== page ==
Background: Animal studies suggest prebiotics can increase iron absorption, but results from human studies are equivocal. Objectives: In iron-depleted women, before (baseline) and after daily consumption of galacto-oligosaccharides (GOS) for 4 wk, we sought to assess fractional iron absorption (FIA) from an iron supplement given with and without single doses of GOS in test meals or water. Methods: In all women (n = 34; median serum ferritin concentration = 16.4 μg/L), FIA from doses of 14 mg iron labeled with stable isotopes was measured in the following conditions at baseline: 1) FIA from ferrous fumarate (FeFum) in water given with and without 15 g GOS; 2) FIA from FeFum in a test meal given with and without 15 g GOS; 3) FIA from ferrous sulfate (FeSO4) in a test meal given without 15 g GOS. All subjects then consumed ∼15 g GOS daily for 4 wk. Then the following conditions were tested: 4) FIA from FeFum in a test meal with and without 15 g GOS; and 5) FIA from FeSO4 in a test meal with 15 g GOS. FIA was measured as erythrocyte incorporation of stable isotopes. Results: At baseline, GOS significantly increased FIA from FeFum when given with water (+61%; P < 0.001) and the meal (+28%; P = 0.002). After 4 wk of GOS consumption, GOS again significantly increased FIA from FeFum in the meal (+29%; P = 0.044). However, compared with baseline, consumption of GOS for 4 wk did not significantly enhance absorption from FeFum in the meal given without GOS. FIA from FeSO4 given with GOS in a meal after 4 wk of GOS consumption was not significantly greater than FIA from FeSO4 in a meal without GOS at baseline. Conclusions: In iron-depleted women, GOS given with FeFum increases FIA, but 4 wk of GOS consumption did not enhance this effect. The study was registered at clinicaltrials.gov as NCT03325270.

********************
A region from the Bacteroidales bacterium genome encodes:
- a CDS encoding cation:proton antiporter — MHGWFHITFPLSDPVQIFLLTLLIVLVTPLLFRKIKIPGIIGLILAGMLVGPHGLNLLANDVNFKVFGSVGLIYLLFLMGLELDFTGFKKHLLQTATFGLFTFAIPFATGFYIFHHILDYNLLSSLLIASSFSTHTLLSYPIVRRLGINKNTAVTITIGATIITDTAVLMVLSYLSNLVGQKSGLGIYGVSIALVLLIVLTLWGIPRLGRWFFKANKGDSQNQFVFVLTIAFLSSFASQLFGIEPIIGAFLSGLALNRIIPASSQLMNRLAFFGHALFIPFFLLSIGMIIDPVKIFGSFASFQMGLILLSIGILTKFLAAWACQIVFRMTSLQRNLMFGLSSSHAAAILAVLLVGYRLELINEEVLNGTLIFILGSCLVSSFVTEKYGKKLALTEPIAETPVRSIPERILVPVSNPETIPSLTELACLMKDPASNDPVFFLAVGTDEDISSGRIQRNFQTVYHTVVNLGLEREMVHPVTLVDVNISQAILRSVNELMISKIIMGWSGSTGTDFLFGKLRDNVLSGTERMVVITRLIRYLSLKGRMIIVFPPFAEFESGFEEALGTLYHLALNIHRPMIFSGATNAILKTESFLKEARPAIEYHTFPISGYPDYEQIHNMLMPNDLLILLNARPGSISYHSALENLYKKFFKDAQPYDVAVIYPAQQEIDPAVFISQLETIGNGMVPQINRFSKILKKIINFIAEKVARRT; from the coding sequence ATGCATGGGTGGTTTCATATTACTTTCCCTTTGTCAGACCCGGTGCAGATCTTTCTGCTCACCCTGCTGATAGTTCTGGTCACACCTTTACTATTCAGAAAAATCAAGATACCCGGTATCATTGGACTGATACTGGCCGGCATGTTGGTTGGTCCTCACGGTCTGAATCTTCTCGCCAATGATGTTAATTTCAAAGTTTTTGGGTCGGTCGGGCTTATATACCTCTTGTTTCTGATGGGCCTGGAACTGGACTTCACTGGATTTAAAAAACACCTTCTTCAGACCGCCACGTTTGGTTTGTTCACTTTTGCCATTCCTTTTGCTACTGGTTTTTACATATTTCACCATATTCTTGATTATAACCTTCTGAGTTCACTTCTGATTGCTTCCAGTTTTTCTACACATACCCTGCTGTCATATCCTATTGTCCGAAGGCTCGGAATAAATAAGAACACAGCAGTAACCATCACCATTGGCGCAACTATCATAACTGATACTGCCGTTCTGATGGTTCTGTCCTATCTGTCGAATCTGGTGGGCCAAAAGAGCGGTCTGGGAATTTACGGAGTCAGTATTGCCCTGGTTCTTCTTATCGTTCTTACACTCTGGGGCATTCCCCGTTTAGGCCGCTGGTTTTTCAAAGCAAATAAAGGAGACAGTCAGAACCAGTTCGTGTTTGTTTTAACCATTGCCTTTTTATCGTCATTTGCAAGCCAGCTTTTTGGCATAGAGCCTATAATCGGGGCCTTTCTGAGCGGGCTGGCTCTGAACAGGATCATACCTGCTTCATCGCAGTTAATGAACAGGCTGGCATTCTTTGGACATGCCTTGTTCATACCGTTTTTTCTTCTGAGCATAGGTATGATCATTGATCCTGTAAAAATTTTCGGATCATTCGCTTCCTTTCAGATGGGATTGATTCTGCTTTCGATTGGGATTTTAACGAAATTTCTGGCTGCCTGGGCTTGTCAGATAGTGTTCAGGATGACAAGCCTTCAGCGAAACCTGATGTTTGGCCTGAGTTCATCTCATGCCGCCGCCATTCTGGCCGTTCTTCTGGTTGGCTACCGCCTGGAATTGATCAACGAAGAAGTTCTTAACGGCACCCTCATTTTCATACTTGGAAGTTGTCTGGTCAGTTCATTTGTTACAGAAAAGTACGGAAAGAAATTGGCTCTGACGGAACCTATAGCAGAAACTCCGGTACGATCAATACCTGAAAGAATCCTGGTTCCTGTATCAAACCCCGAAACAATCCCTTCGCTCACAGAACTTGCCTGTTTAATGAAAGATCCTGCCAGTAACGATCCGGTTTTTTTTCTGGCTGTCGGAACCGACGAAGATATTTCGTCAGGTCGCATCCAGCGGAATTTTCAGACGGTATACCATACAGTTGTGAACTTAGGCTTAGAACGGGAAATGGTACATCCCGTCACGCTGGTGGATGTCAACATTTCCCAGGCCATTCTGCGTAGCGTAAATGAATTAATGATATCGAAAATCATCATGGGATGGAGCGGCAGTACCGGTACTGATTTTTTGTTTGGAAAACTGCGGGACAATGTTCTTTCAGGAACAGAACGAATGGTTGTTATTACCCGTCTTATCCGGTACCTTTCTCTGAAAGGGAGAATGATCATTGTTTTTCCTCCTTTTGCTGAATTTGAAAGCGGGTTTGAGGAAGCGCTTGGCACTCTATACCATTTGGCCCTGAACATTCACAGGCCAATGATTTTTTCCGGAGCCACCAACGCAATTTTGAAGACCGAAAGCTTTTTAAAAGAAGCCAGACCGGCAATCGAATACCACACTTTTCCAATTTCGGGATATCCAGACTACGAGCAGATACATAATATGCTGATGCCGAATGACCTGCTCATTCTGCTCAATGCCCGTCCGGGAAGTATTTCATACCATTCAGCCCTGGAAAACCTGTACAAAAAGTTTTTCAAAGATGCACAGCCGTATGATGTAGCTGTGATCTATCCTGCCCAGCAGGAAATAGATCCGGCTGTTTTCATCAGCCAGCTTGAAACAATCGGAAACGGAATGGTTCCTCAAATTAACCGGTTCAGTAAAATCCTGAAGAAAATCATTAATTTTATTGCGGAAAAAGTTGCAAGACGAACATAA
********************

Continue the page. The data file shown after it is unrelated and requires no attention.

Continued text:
Jeroense, F. M. D., Michel, L., Zeder, C., Herter-Aeberli, I., & Zimmermann, M. B. (2019). Consumption of galacto-oligosaccharides increases iron absorption from ferrous fumarate: A stable iron isotope study in iron-depleted young women. Journal of Nutrition, 149(5), 738–746. https://doi.org/10.1093/jn/nxy327